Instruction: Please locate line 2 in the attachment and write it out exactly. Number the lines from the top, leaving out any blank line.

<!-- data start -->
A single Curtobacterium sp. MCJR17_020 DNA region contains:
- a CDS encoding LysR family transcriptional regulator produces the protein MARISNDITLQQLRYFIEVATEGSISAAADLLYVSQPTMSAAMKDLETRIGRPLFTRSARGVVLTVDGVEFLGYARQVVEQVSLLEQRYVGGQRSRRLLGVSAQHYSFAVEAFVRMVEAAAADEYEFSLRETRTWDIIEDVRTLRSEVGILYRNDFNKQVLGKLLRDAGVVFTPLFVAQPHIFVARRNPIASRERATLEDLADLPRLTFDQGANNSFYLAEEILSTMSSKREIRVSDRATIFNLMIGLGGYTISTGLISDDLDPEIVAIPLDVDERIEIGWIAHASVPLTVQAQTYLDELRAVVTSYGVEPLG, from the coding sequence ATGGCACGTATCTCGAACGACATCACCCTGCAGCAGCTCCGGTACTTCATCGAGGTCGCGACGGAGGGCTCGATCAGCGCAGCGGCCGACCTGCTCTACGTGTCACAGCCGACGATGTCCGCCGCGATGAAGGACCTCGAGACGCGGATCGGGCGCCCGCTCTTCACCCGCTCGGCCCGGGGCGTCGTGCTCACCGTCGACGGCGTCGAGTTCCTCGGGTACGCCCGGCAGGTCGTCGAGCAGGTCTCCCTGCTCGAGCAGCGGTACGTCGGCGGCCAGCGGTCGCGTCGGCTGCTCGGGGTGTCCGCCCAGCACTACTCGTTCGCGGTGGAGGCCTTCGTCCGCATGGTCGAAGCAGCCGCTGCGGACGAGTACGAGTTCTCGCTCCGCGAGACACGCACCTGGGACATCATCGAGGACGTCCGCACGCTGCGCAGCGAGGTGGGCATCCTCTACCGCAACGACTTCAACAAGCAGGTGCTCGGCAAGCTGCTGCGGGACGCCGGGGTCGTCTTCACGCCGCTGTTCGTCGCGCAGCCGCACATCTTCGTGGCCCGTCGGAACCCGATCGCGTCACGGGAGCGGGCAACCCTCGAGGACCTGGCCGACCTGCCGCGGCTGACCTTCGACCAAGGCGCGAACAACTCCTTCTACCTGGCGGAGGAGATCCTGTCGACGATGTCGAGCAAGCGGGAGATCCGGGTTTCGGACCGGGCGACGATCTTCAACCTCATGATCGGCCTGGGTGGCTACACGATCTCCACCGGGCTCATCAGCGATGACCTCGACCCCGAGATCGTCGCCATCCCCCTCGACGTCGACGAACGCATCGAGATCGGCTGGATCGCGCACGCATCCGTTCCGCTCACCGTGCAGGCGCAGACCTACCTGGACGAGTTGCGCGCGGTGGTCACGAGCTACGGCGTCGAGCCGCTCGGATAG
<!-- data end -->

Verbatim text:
- a CDS encoding LysR family transcriptional regulator produces the protein MARISNDITLQQLRYFIEVATEGSISAAADLLYVSQPTMSAAMKDLETRIGRPLFTRSARGVVLTVDGVEFLGYARQVVEQVSLLEQRYVGGQRSRRLLGVSAQHYSFAVEAFVRMVEAAAADEYEFSLRETRTWDIIEDVRTLRSEVGILYRNDFNKQVLGKLLRDAGVVFTPLFVAQPHIFVARRNPIASRERATLEDLADLPRLTFDQGANNSFYLAEEILSTMSSKREIRVSDRATIFNLMIGLGGYTISTGLISDDLDPEIVAIPLDVDERIEIGWIAHASVPLTVQAQTYLDELRAVVTSYGVEPLG, from the coding sequence ATGGCACGTATCTCGAACGACATCACCCTGCAGCAGCTCCGGTACTTCATCGAGGTCGCGACGGAGGGCTCGATCAGCGCAGCGGCCGACCTGCTCTACGTGTCACAGCCGACGATGTCCGCCGCGATGAAGGACCTCGAGACGCGGATCGGGCGCCCGCTCTTCACCCGCTCGGCCCGGGGCGTCGTGCTCACCGTCGACGGCGTCGAGTTCCTCGGGTACGCCCGGCAGGTCGTCGAGCAGGTCTCCCTGCTCGAGCAGCGGTACGTCGGCGGCCAGCGGTCGCGTCGGCTGCTCGGGGTGTCCGCCCAGCACTACTCGTTCGCGGTGGAGGCCTTCGTCCGCATGGTCGAAGCAGCCGCTGCGGACGAGTACGAGTTCTCGCTCCGCGAGACACGCACCTGGGACATCATCGAGGACGTCCGCACGCTGCGCAGCGAGGTGGGCATCCTCTACCGCAACGACTTCAACAAGCAGGTGCTCGGCAAGCTGCTGCGGGACGCCGGGGTCGTCTTCACGCCGCTGTTCGTCGCGCAGCCGCACATCTTCGTGGCCCGTCGGAACCCGATCGCGTCACGGGAGCGGGCAACCCTCGAGGACCTGGCCGACCTGCCGCGGCTGACCTTCGACCAAGGCGCGAACAACTCCTTCTACCTGGCGGAGGAGATCCTGTCGACGATGTCGAGCAAGCGGGAGATCCGGGTTTCGGACCGGGCGACGATCTTCAACCTCATGATCGGCCTGGGTGGCTACACGATCTCCACCGGGCTCATCAGCGATGACCTCGACCCCGAGATCGTCGCCATCCCCCTCGACGTCGACGAACGCATCGAGATCGGCTGGATCGCGCACGCATCCGTTCCGCTCACCGTGCAGGCGCAGACCTACCTGGACGAGTTGCGCGCGGTGGTCACGAGCTACGGCGTCGAGCCGCTCGGATAG